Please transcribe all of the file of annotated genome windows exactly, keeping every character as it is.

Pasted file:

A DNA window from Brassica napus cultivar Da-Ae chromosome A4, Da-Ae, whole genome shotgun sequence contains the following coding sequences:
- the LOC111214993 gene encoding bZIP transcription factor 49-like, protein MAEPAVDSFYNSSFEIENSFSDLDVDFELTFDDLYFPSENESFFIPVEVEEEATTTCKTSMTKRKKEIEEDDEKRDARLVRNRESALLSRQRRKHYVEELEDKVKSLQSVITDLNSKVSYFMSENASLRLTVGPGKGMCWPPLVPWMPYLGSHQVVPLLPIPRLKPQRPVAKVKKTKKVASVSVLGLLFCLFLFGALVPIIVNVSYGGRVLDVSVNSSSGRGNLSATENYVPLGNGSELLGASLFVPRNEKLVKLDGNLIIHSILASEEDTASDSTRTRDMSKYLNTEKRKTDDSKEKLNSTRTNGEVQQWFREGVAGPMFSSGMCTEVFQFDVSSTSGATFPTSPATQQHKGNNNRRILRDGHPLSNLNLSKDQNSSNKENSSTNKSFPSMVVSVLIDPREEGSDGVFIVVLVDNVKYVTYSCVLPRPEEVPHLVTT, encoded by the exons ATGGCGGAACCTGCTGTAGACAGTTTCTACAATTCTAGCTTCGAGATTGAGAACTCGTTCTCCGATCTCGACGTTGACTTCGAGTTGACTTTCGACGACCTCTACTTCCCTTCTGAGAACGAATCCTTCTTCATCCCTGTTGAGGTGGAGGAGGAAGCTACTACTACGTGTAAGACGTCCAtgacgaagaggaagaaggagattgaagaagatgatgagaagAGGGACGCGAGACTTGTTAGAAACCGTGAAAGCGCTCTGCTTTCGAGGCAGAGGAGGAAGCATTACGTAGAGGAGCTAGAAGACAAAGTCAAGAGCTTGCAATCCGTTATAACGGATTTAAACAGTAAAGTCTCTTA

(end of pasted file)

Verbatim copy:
A DNA window from Brassica napus cultivar Da-Ae chromosome A4, Da-Ae, whole genome shotgun sequence contains the following coding sequences:
- the LOC111214993 gene encoding bZIP transcription factor 49-like, protein MAEPAVDSFYNSSFEIENSFSDLDVDFELTFDDLYFPSENESFFIPVEVEEEATTTCKTSMTKRKKEIEEDDEKRDARLVRNRESALLSRQRRKHYVEELEDKVKSLQSVITDLNSKVSYFMSENASLRLTVGPGKGMCWPPLVPWMPYLGSHQVVPLLPIPRLKPQRPVAKVKKTKKVASVSVLGLLFCLFLFGALVPIIVNVSYGGRVLDVSVNSSSGRGNLSATENYVPLGNGSELLGASLFVPRNEKLVKLDGNLIIHSILASEEDTASDSTRTRDMSKYLNTEKRKTDDSKEKLNSTRTNGEVQQWFREGVAGPMFSSGMCTEVFQFDVSSTSGATFPTSPATQQHKGNNNRRILRDGHPLSNLNLSKDQNSSNKENSSTNKSFPSMVVSVLIDPREEGSDGVFIVVLVDNVKYVTYSCVLPRPEEVPHLVTT, encoded by the exons ATGGCGGAACCTGCTGTAGACAGTTTCTACAATTCTAGCTTCGAGATTGAGAACTCGTTCTCCGATCTCGACGTTGACTTCGAGTTGACTTTCGACGACCTCTACTTCCCTTCTGAGAACGAATCCTTCTTCATCCCTGTTGAGGTGGAGGAGGAAGCTACTACTACGTGTAAGACGTCCAtgacgaagaggaagaaggagattgaagaagatgatgagaagAGGGACGCGAGACTTGTTAGAAACCGTGAAAGCGCTCTGCTTTCGAGGCAGAGGAGGAAGCATTACGTAGAGGAGCTAGAAGACAAAGTCAAGAGCTTGCAATCCGTTATAACGGATTTAAACAGTAAAGTCTCTTA